As a family historian there have been many occasions when I’ve found a piece of research which made me stop and think but stored it to the back of my mind…and then there were other times when something I’ve unearthed seemed so important that it simply had to be followed through…..
Usually researching family history doesn’t affect me too much, even when it belongs on my own family tree – let’s face it, these are people and events which I had no knowledge of before I started researching into their lives.…but occasionally someone or something has an affect which causes deep emotion. It might just be one little snippet of previously uncovered information which makes these people we research come to life, and we then begin to realise how important they were into shaping our own lives.
Researching my 2x gt grandfather Edwin’s family had such an impact upon me …
When I first began researching his family some fifteen years ago, I had no idea of the sadness I would uncover….(I wrote a full article about him a few months ago on this blog)… but I could still look at his family story in a fairly dispassionate way, as I’m used to unearthing births, marriages and deaths etc, and this was just another one of them – or so I thought, until I made the decision one Summer’s day last year to visit the churchyard where his family are buried.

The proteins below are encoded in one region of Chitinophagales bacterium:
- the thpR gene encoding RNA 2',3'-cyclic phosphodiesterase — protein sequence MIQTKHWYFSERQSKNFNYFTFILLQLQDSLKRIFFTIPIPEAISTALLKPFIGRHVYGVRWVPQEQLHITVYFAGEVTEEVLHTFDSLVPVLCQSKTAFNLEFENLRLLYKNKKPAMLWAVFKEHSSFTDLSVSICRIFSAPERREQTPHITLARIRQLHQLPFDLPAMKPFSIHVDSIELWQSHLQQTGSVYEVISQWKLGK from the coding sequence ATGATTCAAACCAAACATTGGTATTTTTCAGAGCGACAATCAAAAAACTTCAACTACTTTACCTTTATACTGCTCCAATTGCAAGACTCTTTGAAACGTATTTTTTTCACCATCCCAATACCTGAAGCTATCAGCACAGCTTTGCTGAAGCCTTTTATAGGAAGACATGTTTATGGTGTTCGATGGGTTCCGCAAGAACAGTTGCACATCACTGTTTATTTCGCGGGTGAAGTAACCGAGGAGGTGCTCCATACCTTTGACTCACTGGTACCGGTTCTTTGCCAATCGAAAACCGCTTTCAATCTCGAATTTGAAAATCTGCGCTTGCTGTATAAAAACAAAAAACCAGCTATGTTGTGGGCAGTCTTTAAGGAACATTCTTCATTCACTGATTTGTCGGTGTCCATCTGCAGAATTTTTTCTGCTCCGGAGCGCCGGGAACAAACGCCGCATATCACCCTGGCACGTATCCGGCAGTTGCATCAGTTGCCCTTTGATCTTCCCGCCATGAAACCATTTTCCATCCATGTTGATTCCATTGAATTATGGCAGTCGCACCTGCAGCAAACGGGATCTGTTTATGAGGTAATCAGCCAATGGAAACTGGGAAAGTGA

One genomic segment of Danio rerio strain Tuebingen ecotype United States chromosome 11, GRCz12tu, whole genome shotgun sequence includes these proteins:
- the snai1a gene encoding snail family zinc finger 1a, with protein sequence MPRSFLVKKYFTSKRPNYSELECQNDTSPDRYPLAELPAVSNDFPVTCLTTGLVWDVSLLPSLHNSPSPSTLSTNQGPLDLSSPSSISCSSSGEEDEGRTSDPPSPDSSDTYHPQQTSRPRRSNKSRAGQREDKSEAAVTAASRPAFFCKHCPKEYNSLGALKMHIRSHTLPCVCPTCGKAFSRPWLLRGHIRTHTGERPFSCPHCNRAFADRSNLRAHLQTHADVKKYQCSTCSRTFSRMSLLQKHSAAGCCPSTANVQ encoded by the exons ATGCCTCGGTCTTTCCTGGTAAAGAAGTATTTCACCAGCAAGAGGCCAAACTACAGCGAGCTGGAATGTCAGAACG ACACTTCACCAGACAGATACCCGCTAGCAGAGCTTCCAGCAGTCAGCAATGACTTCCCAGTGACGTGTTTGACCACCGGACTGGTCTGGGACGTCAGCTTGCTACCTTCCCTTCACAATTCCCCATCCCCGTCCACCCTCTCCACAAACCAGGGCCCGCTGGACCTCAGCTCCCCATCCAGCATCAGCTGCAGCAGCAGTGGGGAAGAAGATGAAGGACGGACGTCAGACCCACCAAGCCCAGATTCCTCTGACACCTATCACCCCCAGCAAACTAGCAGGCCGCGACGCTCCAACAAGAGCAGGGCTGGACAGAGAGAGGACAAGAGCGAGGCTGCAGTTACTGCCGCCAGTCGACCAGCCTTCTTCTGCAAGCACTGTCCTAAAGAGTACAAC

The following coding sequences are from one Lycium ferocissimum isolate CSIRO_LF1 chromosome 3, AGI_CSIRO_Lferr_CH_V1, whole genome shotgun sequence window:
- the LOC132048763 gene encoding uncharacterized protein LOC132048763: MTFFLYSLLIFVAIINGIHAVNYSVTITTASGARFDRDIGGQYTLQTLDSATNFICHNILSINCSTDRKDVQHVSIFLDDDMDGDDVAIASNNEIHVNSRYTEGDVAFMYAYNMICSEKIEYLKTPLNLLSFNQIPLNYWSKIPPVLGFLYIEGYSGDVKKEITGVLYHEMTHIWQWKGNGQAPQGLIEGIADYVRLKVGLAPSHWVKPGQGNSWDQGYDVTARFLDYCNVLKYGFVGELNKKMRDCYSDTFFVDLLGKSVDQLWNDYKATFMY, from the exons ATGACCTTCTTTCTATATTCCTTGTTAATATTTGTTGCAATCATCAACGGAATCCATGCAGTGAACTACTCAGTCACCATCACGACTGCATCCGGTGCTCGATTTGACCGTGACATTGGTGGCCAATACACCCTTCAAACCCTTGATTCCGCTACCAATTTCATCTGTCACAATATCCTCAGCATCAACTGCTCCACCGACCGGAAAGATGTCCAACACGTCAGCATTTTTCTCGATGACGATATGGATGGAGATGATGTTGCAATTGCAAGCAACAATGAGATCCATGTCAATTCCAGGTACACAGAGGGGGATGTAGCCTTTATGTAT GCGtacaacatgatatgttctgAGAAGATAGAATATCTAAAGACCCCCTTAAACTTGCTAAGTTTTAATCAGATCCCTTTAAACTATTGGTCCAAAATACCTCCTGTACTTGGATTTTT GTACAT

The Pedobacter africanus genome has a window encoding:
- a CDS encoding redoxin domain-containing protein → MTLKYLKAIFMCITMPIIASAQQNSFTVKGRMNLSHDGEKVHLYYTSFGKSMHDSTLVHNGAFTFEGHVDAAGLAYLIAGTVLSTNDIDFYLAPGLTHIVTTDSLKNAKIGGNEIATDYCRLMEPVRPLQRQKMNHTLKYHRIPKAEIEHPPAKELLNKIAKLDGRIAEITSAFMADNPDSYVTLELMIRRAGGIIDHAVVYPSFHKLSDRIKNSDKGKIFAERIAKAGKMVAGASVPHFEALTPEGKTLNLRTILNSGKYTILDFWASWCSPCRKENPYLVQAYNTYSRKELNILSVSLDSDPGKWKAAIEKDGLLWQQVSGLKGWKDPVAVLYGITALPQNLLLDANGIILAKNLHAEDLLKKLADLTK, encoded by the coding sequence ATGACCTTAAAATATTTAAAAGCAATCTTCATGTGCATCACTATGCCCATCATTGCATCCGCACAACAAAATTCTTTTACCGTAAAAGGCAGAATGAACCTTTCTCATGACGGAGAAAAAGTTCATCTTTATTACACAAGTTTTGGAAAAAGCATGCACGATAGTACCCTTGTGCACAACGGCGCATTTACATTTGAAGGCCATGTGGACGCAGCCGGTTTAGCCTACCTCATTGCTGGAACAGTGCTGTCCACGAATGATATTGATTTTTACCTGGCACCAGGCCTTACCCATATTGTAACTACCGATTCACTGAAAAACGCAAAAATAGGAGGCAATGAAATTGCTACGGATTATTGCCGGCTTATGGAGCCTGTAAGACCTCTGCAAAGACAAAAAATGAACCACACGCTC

… I was totally unprepared for the emotion I felt when I came face to face with this solitary gravestone which stood in a prominent position just through the churchyard gates, and read the inscription engraved upon it….The simplicity of just the names of his wife and their three baby daughters, who had died within a week of each other - two on the same day- lying there together, was more poignant than any flowery epitaph could ever have conveyed. I remember standing by their grave on that beautifully warm day, finding tears running down my cheeks, as the realisation dawned on me that I was directly descended (via their brother), to these three pitiful tiny girls and their mother. This family tragedy was indeed a very personal one –and it felt as intense as if it had happened in recent years and not a hundred and fifty years ago…It is no exaggeration when I say I left the churchyard feeling as if all emotion had been drained from me.
Never has any other ancestral research I’ve done been as profoundly unsettling as this particular experience.
As I said previously, it only takes just one little thing which can affect us deeply and it remains with us for a lifetime.